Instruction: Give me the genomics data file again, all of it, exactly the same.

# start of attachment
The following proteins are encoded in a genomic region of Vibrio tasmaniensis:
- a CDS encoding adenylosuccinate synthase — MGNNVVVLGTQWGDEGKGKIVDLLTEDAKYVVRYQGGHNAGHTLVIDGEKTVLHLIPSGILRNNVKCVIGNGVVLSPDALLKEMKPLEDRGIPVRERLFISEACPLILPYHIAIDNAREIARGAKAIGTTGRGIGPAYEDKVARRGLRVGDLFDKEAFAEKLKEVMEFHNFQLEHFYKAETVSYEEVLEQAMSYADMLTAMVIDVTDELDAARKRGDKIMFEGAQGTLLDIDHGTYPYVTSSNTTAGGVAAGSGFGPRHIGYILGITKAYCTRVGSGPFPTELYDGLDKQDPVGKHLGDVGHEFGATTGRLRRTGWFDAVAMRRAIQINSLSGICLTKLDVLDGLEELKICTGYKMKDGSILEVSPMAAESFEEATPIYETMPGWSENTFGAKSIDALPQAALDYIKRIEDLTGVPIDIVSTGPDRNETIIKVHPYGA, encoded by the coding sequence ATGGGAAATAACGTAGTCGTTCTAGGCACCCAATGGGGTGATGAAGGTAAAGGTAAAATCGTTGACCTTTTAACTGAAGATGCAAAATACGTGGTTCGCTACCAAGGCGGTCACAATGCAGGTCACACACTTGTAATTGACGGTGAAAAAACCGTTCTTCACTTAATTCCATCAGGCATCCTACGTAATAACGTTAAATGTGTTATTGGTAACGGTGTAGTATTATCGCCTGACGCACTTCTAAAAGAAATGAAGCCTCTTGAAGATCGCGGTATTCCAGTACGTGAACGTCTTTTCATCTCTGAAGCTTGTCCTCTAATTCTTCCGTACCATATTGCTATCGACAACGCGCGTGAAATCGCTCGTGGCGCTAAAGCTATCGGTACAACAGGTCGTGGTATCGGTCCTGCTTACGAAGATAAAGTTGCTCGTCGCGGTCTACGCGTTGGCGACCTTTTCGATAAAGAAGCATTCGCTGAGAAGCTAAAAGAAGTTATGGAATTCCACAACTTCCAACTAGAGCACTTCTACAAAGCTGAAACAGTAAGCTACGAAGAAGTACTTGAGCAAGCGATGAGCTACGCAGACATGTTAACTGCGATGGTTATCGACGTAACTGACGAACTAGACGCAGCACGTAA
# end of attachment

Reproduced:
The following proteins are encoded in a genomic region of Vibrio tasmaniensis:
- a CDS encoding adenylosuccinate synthase — MGNNVVVLGTQWGDEGKGKIVDLLTEDAKYVVRYQGGHNAGHTLVIDGEKTVLHLIPSGILRNNVKCVIGNGVVLSPDALLKEMKPLEDRGIPVRERLFISEACPLILPYHIAIDNAREIARGAKAIGTTGRGIGPAYEDKVARRGLRVGDLFDKEAFAEKLKEVMEFHNFQLEHFYKAETVSYEEVLEQAMSYADMLTAMVIDVTDELDAARKRGDKIMFEGAQGTLLDIDHGTYPYVTSSNTTAGGVAAGSGFGPRHIGYILGITKAYCTRVGSGPFPTELYDGLDKQDPVGKHLGDVGHEFGATTGRLRRTGWFDAVAMRRAIQINSLSGICLTKLDVLDGLEELKICTGYKMKDGSILEVSPMAAESFEEATPIYETMPGWSENTFGAKSIDALPQAALDYIKRIEDLTGVPIDIVSTGPDRNETIIKVHPYGA, encoded by the coding sequence ATGGGAAATAACGTAGTCGTTCTAGGCACCCAATGGGGTGATGAAGGTAAAGGTAAAATCGTTGACCTTTTAACTGAAGATGCAAAATACGTGGTTCGCTACCAAGGCGGTCACAATGCAGGTCACACACTTGTAATTGACGGTGAAAAAACCGTTCTTCACTTAATTCCATCAGGCATCCTACGTAATAACGTTAAATGTGTTATTGGTAACGGTGTAGTATTATCGCCTGACGCACTTCTAAAAGAAATGAAGCCTCTTGAAGATCGCGGTATTCCAGTACGTGAACGTCTTTTCATCTCTGAAGCTTGTCCTCTAATTCTTCCGTACCATATTGCTATCGACAACGCGCGTGAAATCGCTCGTGGCGCTAAAGCTATCGGTACAACAGGTCGTGGTATCGGTCCTGCTTACGAAGATAAAGTTGCTCGTCGCGGTCTACGCGTTGGCGACCTTTTCGATAAAGAAGCATTCGCTGAGAAGCTAAAAGAAGTTATGGAATTCCACAACTTCCAACTAGAGCACTTCTACAAAGCTGAAACAGTAAGCTACGAAGAAGTACTTGAGCAAGCGATGAGCTACGCAGACATGTTAACTGCGATGGTTATCGACGTAACTGACGAACTAGACGCAGCACGTAA